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Chapter 16
 

Chapter 16

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    Chapter 16 Chapter 16 Presentation Transcript

    • Chapter 16 Understanding Accounting and Financial Statements Learning Goals Explain the functions and importance of accounting. Identify the three basic activities involving accounting. Describe the roles played by public, management, government and not-for-profit accountants. Outline the steps in the accounting process. Explain the three principal financial statements. Discuss how financial ratios are used to analyze a firm’s financial strengths and weaknesses. Describe the role of budgets in a business. Explain uniform financial statements and how exchange rates influence international accounting practices. 1 2 3 4 5 6 7 8
    • Accounting Process of measuring, interpreting, and communicating financial information to support internal and external business decision making. USERS OF ACCOUNTING INFORMATION
    • •  Open book management Sharing sensitive financial information with employees and teaching them how to understand and use financial statements. •  Viewing financial information may help them better understand how their work contributes to the company ’s success. •  Outsiders use financial data to evaluate investment opportunities. •  Accountants serve public good. •  Example: Volunteer programs that provide free help for low- and middle-income senior citizens file their taxes. AARP’s Tax Aide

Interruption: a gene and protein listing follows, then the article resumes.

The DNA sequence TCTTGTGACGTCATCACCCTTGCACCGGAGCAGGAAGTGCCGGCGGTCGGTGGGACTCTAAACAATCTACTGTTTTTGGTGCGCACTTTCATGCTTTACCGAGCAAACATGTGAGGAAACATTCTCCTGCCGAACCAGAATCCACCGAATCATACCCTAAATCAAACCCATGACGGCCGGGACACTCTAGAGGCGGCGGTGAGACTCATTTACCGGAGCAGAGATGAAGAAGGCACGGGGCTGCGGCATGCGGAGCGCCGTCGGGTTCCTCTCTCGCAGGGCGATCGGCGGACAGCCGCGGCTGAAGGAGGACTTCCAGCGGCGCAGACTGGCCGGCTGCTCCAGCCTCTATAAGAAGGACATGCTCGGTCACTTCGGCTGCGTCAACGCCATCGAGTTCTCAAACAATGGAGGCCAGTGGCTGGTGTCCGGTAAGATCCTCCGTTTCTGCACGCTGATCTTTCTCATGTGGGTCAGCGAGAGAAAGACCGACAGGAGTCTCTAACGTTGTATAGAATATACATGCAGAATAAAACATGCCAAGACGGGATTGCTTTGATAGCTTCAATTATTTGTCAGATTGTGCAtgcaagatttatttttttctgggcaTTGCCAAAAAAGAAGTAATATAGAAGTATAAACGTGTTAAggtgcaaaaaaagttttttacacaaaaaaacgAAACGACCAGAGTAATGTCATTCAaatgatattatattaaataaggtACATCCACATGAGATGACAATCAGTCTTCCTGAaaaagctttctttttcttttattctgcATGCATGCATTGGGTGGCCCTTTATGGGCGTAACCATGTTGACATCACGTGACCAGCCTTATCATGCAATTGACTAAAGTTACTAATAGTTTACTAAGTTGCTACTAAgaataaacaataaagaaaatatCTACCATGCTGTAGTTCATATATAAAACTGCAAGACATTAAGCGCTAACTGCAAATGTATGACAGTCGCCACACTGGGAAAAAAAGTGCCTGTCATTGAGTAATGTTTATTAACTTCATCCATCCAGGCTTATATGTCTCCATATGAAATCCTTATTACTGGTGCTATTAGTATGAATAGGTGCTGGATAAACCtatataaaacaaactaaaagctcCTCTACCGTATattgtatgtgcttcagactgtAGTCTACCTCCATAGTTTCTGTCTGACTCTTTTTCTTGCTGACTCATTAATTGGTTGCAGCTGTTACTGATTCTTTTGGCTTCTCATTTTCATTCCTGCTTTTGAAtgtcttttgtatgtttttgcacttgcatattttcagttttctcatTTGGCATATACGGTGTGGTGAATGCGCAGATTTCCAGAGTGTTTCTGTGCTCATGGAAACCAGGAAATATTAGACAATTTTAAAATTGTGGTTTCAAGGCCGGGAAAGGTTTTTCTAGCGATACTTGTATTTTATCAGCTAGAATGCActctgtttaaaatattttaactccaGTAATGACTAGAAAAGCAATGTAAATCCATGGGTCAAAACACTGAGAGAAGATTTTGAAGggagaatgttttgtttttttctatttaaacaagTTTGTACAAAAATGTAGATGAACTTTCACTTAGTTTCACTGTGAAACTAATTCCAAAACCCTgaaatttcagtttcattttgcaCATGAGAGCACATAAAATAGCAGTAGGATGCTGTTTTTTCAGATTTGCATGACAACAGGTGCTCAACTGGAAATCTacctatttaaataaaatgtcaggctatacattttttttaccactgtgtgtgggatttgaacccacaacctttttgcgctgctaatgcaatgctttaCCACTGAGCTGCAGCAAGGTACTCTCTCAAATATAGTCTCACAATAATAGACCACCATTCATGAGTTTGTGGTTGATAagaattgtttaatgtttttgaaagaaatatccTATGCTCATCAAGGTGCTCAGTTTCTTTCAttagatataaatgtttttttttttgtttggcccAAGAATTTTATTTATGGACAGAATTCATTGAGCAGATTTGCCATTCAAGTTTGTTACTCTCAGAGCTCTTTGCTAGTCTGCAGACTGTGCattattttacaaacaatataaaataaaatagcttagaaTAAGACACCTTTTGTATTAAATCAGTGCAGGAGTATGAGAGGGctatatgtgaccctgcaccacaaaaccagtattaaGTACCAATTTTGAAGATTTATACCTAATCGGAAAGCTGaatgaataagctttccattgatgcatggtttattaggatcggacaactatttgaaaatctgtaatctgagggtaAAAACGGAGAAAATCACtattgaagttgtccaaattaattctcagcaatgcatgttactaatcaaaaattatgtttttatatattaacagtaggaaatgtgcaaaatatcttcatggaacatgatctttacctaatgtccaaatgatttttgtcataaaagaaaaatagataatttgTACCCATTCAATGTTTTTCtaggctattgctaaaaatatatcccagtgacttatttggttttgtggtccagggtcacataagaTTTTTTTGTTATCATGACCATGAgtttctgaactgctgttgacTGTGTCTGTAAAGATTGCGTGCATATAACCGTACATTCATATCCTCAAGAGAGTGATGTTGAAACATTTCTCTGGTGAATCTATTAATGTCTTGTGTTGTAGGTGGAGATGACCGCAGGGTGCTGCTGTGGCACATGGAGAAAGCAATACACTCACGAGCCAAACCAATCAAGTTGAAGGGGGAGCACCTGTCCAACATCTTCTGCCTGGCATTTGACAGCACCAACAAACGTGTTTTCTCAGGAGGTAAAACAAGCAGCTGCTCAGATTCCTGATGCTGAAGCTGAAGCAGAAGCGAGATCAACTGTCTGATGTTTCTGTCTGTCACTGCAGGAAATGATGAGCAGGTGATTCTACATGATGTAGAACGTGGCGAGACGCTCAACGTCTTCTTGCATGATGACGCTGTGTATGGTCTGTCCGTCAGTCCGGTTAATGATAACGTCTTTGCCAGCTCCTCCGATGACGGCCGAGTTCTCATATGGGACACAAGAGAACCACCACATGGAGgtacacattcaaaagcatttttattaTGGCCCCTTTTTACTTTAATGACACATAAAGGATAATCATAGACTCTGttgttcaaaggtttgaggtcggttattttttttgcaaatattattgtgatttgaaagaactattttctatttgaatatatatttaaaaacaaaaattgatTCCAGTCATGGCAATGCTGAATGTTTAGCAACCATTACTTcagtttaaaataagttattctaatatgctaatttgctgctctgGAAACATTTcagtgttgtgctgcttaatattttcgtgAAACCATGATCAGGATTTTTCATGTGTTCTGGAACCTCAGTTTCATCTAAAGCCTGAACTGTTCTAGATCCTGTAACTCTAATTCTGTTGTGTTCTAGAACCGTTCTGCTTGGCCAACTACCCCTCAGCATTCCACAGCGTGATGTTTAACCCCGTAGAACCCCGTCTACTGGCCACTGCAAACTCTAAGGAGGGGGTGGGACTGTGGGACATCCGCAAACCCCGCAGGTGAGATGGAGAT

• BUSINESS ACTIVITIES INVOLVING ACCOUNTING • Accounting plays a key role in each of a businesses three key areas: •  Financing activities Provide necessary funds to start and expand a business. •  Investing activities Provide valuable assets required to run a business. •  Operating activities Focus on selling goods and services, but they also consider expenses as important elements of sound financial management.
    • ACCOUNTING PROFESSIONALS Public Accountants Public accountant Accountant who works for an independent accounting firm. Certified public accountant (CPA) Accountant who meets specified educational and experiential requirements and has passed a comprehensive examination on accounting theory and practice. Management Accountants •  Management accountant Accountant employed by a business other than a public accounting firm. Government and Not-for-Profit Accountants •  Perform professional services similar to those of management accountants.
    • THE ACCOUNTING PROCESS Accounting process Set of activities involved in converting information about transactions into financial statements.
    • The Impact of Computers and the Internet on the Accounting Process •  Simplifies the accounting process by automating data entry and calculations. • Software that handles accounting information for international businesses is also available. The Foundation of the Accounting System •  Generally accepted accounting principles ( GAAP ) Principles that encompass the conventions, rules, and procedures for determining acceptable accounting practices at a particular time. • Financial Accounting Standards Board ( FASB ) Organization primarily responsible for evaluating, setting, or modifying GAAP in the U.S. Sarbanes-Oxley Act A response to cases of accounting fraud. •  Created the Public Accounting Oversight Board . • Added to the reporting requirements for publicly traded companies.